None of these technologies would be possible without Zeus’ blessing. Through his divine will, lightning courses through wires and electronics, bringing them to life.

To put it more complexly, an electric generator converts mechanical energy into electrical energy by moving an electrically conductive material around inside a magnetic field. inducing a current of charged particles. An electrical grid consists of generators that transmit electrical power along transmission lines to where it’s needed. In order to transmit power over great distances, the voltage is “stepped up” significantly, before being “stepped down” again to the voltages needed to power your home and appliances. The reason for this is that power is lost during transmission, and higher voltages result in less transmission loss.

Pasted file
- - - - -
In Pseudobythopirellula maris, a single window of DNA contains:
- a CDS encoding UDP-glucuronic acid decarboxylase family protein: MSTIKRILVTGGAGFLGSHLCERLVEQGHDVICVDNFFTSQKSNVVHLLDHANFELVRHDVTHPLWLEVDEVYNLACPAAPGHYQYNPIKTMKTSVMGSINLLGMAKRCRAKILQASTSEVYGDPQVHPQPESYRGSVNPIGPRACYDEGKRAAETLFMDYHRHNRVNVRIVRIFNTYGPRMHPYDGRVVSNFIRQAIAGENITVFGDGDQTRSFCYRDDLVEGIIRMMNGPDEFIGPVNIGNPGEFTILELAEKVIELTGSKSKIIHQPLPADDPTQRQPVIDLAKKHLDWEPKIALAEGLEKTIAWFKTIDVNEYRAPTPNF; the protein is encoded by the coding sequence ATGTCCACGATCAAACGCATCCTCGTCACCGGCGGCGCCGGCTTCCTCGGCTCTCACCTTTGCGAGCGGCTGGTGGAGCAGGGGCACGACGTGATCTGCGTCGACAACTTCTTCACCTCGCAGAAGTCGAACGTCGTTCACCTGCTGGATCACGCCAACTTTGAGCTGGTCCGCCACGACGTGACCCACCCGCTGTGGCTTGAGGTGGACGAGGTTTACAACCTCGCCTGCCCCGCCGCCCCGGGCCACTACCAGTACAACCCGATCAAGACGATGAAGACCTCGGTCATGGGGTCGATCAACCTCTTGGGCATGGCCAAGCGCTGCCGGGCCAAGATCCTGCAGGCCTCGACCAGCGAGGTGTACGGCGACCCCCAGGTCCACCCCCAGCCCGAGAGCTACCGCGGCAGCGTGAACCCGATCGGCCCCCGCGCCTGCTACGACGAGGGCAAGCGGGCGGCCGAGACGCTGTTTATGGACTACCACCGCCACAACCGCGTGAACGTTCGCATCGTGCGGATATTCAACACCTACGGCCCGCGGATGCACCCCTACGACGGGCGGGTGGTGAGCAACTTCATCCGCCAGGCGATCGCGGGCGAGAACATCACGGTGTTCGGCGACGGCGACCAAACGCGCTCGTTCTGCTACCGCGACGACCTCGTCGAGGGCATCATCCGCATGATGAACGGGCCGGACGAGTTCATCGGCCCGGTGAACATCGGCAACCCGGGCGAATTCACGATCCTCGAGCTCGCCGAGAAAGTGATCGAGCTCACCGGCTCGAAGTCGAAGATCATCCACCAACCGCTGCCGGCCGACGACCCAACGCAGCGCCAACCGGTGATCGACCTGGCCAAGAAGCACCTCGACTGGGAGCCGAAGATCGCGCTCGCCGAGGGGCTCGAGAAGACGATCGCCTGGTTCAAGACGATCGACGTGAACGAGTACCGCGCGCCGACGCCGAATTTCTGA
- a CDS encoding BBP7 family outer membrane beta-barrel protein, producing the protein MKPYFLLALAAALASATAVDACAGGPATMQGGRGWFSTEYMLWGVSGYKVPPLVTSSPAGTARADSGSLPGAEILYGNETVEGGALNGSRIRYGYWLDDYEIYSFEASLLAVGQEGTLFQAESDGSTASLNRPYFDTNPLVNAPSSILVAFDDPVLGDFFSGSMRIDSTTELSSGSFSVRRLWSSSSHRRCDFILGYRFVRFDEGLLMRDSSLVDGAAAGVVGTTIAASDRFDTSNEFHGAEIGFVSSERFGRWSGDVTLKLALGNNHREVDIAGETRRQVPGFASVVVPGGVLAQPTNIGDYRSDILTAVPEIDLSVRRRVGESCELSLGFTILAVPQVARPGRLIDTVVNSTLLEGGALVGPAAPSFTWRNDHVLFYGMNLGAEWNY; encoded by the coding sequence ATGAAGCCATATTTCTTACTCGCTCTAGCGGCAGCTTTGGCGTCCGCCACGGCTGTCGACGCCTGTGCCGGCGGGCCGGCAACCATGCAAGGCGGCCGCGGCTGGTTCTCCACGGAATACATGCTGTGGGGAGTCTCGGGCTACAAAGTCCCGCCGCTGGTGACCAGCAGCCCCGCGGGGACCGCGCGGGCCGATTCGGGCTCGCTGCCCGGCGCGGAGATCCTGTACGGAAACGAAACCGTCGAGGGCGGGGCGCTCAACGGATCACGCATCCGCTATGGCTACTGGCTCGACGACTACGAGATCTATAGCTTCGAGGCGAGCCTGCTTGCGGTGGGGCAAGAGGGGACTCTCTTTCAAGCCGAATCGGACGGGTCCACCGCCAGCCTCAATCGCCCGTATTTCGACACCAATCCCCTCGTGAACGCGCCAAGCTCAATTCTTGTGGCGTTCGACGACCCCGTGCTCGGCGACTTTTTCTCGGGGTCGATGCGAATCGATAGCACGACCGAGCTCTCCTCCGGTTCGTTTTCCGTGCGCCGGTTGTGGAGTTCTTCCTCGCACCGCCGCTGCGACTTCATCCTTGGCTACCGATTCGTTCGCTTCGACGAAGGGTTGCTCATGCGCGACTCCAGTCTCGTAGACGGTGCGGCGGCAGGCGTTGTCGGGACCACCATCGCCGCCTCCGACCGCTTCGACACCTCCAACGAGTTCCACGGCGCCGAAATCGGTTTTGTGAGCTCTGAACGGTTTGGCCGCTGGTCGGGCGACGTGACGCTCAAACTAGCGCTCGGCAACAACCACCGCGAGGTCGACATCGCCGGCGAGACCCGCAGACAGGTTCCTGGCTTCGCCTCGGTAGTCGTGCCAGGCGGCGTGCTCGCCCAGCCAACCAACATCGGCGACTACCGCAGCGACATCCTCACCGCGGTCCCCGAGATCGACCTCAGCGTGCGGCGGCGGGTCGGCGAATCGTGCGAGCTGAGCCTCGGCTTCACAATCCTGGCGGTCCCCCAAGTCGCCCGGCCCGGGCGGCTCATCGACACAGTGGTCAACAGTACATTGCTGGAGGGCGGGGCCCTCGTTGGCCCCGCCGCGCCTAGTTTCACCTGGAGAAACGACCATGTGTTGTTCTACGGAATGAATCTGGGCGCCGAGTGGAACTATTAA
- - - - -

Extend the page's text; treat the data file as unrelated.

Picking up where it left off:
A battery stores chemical energy and converts it into electrical energy when needed. Within a battery is one or more electrochemical cells, which generate electrical energy through chemical reactions. Each of these cells contains a positive and a negative terminal, and current flows from one end to the other through either a liquid or solid solution that is electrically conductive.

In a regular battery, the chemical reaction that generates electrical energy causes irreversible changes to the materials inside. In a rechargeable battery, by reversing the current flow, the changes can be reversed, allowing the battery to be used multiple times.

Before you complain about your smartphone battery again, consider that you’re carrying with you a power source whose potential can be unleashed at your command. You used to need slaves for that.